Choosing the right kind of bedding for my chickens is important to me, which is why I’ve tried several different types of bedding that ranges from hay to the deep litter method to sand.
The type of chicken bedding you choose will impact your hens’ health, cleanliness, and overall coop maintenance. It can save you time or cost you time cleaning it out, depending on the type of bedding you choose.
Should a Chicken Coop Have Bedding?
For chickens, bedding isn’t about a bed, rather, it’s a way to keep the coop clean and help manage waste.
Bedding is important for three main reasons. It absorbs urine and odors, reducing bacterial growth. It behaves like insulation creating a layer of warmth during the winter. It also helps the coop maintain cleaner.
Without bedding, the flock’s urine would saturate the floor of the coop, ammonia build-up, and chickens would be susceptible to respiratory problems and bumblefoot.
Bedding protects chickens from direct contact with a potentially cold or damp floor. This insulation can help regulate the temperature within the coop and keep hens comfortable.
It also collects droppings and reducing contact between chickens and their waste. This can minimize the spread of pathogens, maintain a healthier environment, and make cleaning the coop easier.
What is the Best Bedding For Chickens?
1. Straw As Coop Bedding
Straw is often used for bedding because it’s cheap and easy to get. Straw is left-over stalks of wheat or barley. Straw provides a comfortable, soft surface for chickens to rest on and offers moderate insulation. It is lightweight and easy to handle.
Pros: Straw is readily available, affordable, and biodegradable. It provides good drainage, which helps in controlling moisture. Chickens also enjoy scratching and foraging through straw.
Cons: Straw decomposes relatively quickly compared to other bedding options and may need frequent replacement. It can become compacted and clumped, reducing its effectiveness in absorbing moisture. Straw may attract pests like mites or rodents.
I like using straw for bedding in smaller coops and smaller areas. It’s easy to clean, but does need to be changed regularly.
2. Wood Shavings For Your Chicken Bedding
You can purchase wood shavings, but I usually get free wood shavings from one of three sources. My local dump shreds green waste and allows free pickup of wood shavings.
The utility companies have to trim trees to keep power wires free. The power company guys are usually happy to dump their wood chips in my yard instead of paying a dump fee. And, I have local sawmills that allow me to come and grab various sizes of shavings from their refuse wood piles.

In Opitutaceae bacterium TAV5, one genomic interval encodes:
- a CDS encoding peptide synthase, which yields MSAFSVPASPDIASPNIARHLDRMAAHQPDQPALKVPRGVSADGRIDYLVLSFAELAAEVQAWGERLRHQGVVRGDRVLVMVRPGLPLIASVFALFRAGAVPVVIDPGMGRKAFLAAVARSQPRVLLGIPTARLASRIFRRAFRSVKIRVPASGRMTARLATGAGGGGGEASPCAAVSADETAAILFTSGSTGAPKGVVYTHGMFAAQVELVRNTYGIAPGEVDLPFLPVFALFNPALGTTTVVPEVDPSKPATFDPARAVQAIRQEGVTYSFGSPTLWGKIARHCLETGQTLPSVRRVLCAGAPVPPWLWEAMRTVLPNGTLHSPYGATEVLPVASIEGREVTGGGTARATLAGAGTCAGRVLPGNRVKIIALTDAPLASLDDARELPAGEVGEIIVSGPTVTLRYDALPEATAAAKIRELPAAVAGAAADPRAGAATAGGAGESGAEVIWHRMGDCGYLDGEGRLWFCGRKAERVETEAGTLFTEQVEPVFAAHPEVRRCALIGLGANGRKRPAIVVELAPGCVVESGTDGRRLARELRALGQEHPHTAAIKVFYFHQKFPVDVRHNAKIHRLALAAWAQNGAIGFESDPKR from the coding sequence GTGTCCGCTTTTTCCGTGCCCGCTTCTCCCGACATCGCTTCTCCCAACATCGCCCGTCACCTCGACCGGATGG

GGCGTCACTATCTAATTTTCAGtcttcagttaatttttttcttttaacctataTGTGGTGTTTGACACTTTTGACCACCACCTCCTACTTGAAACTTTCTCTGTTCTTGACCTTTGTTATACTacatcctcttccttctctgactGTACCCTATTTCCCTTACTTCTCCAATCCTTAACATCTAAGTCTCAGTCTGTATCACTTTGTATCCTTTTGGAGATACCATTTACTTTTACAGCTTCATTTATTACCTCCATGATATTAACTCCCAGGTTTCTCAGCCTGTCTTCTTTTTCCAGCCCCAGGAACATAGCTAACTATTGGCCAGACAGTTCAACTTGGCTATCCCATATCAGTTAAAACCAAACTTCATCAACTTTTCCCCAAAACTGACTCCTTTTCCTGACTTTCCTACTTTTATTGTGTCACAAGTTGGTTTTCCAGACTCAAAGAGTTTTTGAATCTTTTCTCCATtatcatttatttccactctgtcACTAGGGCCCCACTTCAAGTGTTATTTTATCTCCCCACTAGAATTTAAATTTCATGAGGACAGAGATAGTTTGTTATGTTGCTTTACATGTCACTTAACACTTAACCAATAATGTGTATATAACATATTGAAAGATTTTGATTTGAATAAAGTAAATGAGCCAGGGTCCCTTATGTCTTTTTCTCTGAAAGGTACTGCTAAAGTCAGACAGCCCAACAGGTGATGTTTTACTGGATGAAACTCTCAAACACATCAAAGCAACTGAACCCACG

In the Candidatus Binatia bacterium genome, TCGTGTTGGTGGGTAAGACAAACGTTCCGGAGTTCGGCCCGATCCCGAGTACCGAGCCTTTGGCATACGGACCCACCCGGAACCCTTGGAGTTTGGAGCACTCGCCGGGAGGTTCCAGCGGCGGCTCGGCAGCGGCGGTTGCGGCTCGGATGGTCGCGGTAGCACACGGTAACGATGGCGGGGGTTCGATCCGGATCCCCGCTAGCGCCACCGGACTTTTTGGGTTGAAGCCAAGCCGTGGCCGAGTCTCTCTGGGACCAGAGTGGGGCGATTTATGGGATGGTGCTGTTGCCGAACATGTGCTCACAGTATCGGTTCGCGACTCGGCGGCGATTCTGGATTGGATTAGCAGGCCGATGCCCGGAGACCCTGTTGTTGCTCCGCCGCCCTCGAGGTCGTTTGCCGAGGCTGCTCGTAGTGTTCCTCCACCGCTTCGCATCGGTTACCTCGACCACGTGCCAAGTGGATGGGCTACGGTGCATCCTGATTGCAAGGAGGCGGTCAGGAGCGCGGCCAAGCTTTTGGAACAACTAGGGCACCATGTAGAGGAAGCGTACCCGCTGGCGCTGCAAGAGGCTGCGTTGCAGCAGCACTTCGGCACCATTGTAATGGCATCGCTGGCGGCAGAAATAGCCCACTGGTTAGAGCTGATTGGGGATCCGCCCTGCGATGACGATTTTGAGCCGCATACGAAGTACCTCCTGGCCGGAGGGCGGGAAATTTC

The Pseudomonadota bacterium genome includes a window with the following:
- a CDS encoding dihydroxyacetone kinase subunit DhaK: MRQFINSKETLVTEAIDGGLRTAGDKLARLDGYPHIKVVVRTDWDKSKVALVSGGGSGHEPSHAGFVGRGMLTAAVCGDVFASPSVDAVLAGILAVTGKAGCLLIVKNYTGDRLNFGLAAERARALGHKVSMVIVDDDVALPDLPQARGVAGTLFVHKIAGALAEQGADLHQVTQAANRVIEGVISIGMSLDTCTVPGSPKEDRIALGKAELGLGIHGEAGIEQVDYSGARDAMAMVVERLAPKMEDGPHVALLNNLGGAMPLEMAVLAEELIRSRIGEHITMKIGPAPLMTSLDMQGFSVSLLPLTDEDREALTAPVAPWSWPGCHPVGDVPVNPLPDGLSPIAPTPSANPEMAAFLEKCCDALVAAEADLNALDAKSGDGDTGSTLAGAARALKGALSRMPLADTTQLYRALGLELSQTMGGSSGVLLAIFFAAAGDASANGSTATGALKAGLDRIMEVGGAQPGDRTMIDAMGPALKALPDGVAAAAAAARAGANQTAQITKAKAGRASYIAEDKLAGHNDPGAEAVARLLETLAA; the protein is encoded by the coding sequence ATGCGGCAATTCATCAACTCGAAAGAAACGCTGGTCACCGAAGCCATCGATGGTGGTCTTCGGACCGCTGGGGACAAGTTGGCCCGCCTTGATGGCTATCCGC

Pros: Wood shavings are easy to find and cheap. Plus they absorb well, helping with oder control. They are easy to spread and comfortable for chickens. Pine shavings have natural antimicrobial properties.
Cons: If you use sawdust, it can cause respiratory problems with your hens because of how fine it is. Plus sawdust can really pack together with moisture, making it difficult to clean up.
I use wood chips and shavings in my larger coops as part of the deep litter method. It requires rotation only once a year and keeps the coop clean with healthy micorbes through the summer and winter.
3. Sand Flooring in Coops Makes Cleanup a Breeze
Sand is a great choice because it provides great drainage of moisture and gives hens a place to dust bathe.
Pros: Sand in the bottom of your coop makes it easy to use a manure shovel to clean the chicken poop out of your coop. The sand falls through, and doesn’t require replacement. Hens love it for dust baths.
Cons: You will need to regularly shovel out the droppings. It’s not as great for odor control.
I have also used sand and was happy with it except for the regular cleanings it required. It’s a great option to provide a cushioned floor, preventing bumblefoot.
4. Hemp Chicken Bedding
Hemp comes from the stalks of the cannabis plant. It’s organic and absorbent.
Pros: Hemp bedding absorbs well, reducing odors effectively. It’s lightweight and easy to handle. Hemp is a renewable resource and environmentally friendly.
Cons: Hemp bedding can be more expensive compared to other options. Availability may vary depending on the region.
I haven’t used hemp, but it might be a great option if you have access to hemp scraps in your area.
5. Pine Pellets For the Coop
Pine pellets are compressed wood pellets made from pine sawdust. When they come into contact with moisture, they break down and turn into absorbent bedding material.